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Tr*mp and the Bahamas
Trump supporters have been praising the president for having donated $1 million to "the Bahamas relief fund" (whatever that is, no specific reference found). If true, we say good for him.)

But note that is 0.01% of the $10bn net worth he has (probably falsely) claimed in the past, which equates to $8.60 from a 2019 estimate of the average household's $86,000 net worth.

In terms of income, assume he is earning 10% on invested capital of the $10bn. One day's income is $2,739,726.02. One million dollars could easily and of course hypothetically be recouped by, say, stiffing some contractor or understating income on a tax return while overstating the same income on a loan application.

Unfortunately, The Donald is under audit and cannot show anyone the receipt.

If instead we were to participate in an international disaster relief fund that collected $1/year from the top 20% of world citizens, that fund would have in ten years $15.4bn. Invested conservatively at 3% per annum, it would earn about $450,000, which could—if matched by savings and insurance of affected countries—come close to funding relief for a Dorian-sized disaster every year.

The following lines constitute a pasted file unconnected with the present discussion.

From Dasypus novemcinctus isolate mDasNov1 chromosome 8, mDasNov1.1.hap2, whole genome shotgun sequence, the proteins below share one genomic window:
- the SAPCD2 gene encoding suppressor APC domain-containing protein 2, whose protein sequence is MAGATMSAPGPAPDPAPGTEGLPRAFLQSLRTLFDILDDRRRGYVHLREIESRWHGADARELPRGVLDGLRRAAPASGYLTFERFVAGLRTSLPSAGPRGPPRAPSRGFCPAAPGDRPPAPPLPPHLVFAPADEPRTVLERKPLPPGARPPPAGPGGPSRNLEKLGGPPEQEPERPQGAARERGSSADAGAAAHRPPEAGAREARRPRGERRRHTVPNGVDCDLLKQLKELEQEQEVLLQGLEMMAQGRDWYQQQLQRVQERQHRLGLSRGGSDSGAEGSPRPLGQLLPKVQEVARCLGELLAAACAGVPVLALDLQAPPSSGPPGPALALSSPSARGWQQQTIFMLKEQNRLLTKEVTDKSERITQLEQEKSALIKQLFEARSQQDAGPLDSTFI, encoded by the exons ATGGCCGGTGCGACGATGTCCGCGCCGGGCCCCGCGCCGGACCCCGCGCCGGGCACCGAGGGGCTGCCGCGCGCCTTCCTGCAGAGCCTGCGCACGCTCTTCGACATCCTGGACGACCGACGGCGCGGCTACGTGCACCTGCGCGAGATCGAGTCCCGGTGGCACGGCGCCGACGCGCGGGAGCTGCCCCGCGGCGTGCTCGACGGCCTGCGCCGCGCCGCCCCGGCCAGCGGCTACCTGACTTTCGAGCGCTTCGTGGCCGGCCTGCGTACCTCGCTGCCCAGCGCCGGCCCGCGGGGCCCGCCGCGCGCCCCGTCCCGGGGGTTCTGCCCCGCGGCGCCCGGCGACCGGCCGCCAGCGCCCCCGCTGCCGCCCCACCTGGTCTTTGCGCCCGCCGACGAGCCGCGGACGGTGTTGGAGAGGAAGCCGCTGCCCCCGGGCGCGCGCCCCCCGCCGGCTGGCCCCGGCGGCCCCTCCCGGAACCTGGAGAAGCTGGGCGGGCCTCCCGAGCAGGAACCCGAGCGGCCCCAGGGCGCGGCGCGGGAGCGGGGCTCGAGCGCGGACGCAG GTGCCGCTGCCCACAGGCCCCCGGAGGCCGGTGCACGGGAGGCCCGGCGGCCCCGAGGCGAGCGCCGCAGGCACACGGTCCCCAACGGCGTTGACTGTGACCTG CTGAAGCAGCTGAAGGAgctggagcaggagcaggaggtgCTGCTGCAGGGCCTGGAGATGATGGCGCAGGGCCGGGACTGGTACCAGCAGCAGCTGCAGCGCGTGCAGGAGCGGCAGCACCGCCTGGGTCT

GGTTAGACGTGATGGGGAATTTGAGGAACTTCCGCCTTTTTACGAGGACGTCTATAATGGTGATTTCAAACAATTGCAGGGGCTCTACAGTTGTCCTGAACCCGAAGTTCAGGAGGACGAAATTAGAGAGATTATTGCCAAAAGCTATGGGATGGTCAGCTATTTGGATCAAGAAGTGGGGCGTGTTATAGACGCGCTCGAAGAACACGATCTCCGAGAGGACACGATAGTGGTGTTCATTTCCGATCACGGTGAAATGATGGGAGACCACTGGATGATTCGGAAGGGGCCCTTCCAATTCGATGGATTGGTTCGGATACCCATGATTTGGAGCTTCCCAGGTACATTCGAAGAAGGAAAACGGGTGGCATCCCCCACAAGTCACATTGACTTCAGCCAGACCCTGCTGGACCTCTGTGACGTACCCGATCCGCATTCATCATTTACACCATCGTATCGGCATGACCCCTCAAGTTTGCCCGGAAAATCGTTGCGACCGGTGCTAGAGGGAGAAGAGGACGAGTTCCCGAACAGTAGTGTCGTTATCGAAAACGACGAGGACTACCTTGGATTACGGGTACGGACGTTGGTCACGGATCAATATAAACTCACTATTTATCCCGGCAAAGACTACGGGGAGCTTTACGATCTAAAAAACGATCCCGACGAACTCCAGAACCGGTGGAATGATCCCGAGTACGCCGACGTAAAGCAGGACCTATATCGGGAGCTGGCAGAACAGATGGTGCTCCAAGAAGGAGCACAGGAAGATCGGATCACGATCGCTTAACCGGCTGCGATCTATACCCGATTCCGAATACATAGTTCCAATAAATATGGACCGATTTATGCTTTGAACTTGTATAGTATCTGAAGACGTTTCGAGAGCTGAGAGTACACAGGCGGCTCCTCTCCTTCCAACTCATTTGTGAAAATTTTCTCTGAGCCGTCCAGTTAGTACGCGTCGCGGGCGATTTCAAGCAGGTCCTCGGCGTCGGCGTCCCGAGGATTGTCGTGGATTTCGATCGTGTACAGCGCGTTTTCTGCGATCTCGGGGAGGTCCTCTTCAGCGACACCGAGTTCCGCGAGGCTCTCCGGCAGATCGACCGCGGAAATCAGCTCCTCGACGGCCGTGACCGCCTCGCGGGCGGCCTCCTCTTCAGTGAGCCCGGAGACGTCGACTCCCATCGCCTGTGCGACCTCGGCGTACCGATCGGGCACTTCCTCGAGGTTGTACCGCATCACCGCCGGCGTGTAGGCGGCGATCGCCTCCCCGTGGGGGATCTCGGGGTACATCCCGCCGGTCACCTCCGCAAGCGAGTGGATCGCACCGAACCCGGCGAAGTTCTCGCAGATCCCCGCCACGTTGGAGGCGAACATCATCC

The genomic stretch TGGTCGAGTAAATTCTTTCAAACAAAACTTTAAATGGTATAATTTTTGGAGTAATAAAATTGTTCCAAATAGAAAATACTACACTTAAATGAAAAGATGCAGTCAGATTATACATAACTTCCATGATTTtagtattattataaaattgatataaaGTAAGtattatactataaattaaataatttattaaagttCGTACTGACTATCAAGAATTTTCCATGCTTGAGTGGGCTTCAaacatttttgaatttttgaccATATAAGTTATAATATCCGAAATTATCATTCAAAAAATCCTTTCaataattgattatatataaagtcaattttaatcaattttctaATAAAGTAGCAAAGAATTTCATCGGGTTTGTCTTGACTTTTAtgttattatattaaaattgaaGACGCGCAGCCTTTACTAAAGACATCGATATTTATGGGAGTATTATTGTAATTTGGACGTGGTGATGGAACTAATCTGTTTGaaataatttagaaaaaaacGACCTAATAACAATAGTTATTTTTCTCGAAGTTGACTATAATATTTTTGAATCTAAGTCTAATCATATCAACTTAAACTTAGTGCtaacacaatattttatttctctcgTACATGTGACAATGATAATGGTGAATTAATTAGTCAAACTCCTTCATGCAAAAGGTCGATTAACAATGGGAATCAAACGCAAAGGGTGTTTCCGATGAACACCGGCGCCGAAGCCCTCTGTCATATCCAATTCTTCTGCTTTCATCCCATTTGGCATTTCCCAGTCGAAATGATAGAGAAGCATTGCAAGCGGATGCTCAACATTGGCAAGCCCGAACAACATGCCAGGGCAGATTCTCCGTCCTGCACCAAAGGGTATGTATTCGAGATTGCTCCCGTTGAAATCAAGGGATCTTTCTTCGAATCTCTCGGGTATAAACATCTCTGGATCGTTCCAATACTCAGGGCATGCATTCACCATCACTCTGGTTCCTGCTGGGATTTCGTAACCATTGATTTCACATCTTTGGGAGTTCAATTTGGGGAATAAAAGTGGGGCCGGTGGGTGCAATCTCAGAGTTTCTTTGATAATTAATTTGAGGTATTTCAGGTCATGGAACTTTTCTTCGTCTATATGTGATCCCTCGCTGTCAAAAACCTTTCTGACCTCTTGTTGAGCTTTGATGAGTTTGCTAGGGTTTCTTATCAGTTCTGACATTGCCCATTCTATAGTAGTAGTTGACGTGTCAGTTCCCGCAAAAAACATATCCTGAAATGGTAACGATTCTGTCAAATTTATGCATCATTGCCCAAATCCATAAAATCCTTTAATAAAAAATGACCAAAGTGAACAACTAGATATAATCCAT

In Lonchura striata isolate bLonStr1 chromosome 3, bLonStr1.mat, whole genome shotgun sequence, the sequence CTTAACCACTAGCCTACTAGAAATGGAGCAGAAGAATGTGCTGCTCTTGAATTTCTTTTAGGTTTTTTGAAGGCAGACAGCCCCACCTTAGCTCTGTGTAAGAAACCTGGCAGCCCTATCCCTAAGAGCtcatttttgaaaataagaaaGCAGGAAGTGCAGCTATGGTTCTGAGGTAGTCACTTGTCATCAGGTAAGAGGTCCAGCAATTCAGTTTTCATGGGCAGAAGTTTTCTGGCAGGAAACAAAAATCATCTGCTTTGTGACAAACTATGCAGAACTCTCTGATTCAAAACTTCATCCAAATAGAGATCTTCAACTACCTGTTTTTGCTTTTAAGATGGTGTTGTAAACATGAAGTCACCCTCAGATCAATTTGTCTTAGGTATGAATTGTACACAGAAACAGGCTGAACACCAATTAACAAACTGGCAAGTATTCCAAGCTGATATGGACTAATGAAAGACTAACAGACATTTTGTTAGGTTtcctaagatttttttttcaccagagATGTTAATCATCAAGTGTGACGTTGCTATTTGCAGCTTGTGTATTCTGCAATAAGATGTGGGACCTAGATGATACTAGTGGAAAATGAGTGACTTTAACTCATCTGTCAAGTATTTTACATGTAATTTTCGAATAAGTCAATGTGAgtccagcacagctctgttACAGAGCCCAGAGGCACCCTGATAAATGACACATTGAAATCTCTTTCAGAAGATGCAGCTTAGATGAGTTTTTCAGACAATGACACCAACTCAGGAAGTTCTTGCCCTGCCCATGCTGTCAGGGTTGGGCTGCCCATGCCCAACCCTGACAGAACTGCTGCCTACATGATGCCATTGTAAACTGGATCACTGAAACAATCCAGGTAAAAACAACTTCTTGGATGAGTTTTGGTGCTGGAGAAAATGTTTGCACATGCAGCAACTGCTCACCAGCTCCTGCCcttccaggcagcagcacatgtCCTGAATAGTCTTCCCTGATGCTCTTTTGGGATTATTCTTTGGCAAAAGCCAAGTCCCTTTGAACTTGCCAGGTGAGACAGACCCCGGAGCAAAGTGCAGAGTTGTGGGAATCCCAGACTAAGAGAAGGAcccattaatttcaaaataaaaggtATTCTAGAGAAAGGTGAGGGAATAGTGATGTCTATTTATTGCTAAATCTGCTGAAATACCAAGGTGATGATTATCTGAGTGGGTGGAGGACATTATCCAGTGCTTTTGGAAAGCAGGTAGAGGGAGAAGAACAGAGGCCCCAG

If each US household donated the $8.60 mentioned before, we could fully fund the disaster relief organization in only a couple of years. If this were a truly international effort, the contributions should be adjusted to local incomes, and the fund should be administered by an international body of experts not under political control. Might Americans pay more than others? Probably, but I'd feel pretty good about that, wouldn't you?

Of course, we'd still be on the hook in case of a multiple disaster as happened a few years ago with multiple hurricanes in short order. None of this would reduce the emotional pain felt by direct victims, but we could be responding in hours, not days, as the funding would be less of an issue.

Within such an organized approach to recurrent disasters, we could just do the needed repairs, care for the injured and get on with life. Showy donations that seem large to the average person would not be necessary and might even seem a bit like conspicuous consumption.

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